FUNDING INFORMATION National Natural Science Foundation of China (NSFC) provided funding to Zheng-Li Shi under grant numbers 81290341 and 31321001. Minister of Science and Technology of the People’s Republic of China provided funding to Zheng-Li Shi under grant numbers 2014ZX10004001-003 and 2013FY113500. HHS | National Institutes of Health (NIH) provided funding to Peter Daszak and Zheng-Li Shi under grant number NIAID R01AI110964. National Research Foundation Singapore (NRF) provided funding to Lin-Fa Wang under grant number NRF2012NRF-CRP001- 056. R

Daszak’s grant from NIAID began in 2014 and continues through 2025 and, in part, has funded Dr. Shi’s research since May of 2015. While the study published in 2016 does not reference chimeric viruses, several subsequent studies where Shi is an author appear to be modifying viruses. The studies are not explicit about creating a chimeric virus, but they discuss adding proteins and altering features. Someone with a much deeper understanding of virology would need to evaluate her work. But it is clear in the financial tracking that Erik J. Stemmy at the NIH is the program officer in charge of Daszak’s grant, and government accounting shows part of that grant being paid to the Wuhan lab.

Shi continued to study SHC014, the virus that the spike protein used in the chimeric study published in 2015 comes from, as well as WIV1 and WIV16. The studies say these viruses are highly similar to SARS-CoV1. The chimeric virus was named SHC014-MA15. In a strange author correction on the 2015 study in May of 2020, we learn: “In the version of this article initially published, the sequence of the mouse adapted SHC015-MA15 virus had not been deposited in GenBank. The sequence has now been deposited in GenBank under accession number MT308984.”

Looking at GenBank, it seems there is a typo. Indeed, SHC014-MA15, the chimeric virus, did not have the sequence uploaded until nearly five years after the study was published. This seems odd after reviewing several other studies that note the uploading of the virus sequence with the associated GenBank number in the paper. Again, this is something for someone much smarter than me to assess.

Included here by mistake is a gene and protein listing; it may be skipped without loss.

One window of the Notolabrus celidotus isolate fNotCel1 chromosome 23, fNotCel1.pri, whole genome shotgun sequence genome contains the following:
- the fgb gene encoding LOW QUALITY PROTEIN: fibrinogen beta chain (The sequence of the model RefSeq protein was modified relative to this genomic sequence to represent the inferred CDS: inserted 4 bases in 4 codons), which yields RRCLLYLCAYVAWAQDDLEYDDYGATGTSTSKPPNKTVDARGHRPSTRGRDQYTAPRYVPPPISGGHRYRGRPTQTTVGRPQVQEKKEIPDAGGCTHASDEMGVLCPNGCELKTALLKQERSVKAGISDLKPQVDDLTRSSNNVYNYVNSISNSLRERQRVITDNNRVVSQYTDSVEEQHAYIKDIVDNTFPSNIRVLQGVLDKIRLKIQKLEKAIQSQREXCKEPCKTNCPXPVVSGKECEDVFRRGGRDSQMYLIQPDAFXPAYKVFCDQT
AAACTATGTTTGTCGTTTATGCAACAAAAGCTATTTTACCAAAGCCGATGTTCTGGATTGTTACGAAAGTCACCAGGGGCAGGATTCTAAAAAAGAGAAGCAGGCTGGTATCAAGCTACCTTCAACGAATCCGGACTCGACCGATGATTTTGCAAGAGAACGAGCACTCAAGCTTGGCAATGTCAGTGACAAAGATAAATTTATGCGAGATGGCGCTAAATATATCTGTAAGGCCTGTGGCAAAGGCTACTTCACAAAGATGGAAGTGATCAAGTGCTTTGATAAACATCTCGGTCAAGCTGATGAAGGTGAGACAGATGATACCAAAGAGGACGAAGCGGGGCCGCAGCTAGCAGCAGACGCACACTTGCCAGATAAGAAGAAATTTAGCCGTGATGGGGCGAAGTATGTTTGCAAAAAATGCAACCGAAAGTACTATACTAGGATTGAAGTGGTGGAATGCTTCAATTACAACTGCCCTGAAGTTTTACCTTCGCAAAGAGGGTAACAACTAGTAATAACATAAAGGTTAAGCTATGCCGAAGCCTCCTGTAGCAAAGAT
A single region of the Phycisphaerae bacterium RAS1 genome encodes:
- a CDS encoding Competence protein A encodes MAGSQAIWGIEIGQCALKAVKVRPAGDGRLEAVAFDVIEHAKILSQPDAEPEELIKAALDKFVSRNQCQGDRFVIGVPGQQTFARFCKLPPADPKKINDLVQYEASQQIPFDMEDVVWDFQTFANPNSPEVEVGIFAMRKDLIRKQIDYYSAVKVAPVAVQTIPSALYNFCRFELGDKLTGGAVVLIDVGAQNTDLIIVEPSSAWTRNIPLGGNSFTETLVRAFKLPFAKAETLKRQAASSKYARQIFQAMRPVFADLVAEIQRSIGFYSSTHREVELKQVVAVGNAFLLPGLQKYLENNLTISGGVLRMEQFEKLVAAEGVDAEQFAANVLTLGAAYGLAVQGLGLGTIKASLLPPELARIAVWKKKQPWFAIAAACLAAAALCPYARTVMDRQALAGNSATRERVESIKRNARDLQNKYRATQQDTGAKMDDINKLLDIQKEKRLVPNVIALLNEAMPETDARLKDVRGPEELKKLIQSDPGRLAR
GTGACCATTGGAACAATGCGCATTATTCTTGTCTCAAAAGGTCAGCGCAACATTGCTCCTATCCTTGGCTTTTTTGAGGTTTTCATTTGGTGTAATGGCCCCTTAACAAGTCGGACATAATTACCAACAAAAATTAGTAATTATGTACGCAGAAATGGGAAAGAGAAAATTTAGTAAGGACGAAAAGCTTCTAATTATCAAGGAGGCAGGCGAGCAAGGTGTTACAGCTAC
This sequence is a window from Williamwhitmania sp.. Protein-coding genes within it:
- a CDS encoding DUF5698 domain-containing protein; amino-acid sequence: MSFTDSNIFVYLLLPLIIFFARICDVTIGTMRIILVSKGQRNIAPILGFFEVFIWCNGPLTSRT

The last payment to the Wuhan lab through the NIH grant to Daszak was on May 31, 2019. As Tucker Carlson noted, Dr. Daszak was proudly discussing the creation of chimeric viruses in December of 2019:

Coronavirus is a pretty good… You can manipulate them in the lab pretty easily. It’s spike protein, spike protein drives a lot of what happens with the coronavirus, zoonotic risk. So you can get the sequence, build the protein. And we worked with Ralph Barrack [sp. Baric] at UNC to do this. Insert into a backbone of another virus and then do some work in the lab.

When COVID-19 emerged just weeks later, Daszak was one of the most vocal and prolific voices saying the lab leak hypothesis was impossible. He was also the only representative from the West that the Chinese would accept as part of the WHO team investigating the virus’s origins. This investigation should not end with Paul’s questioning. It should begin anew with subpoenas for all communications going back to the original NIH grant approvals given to Baric and Daszak.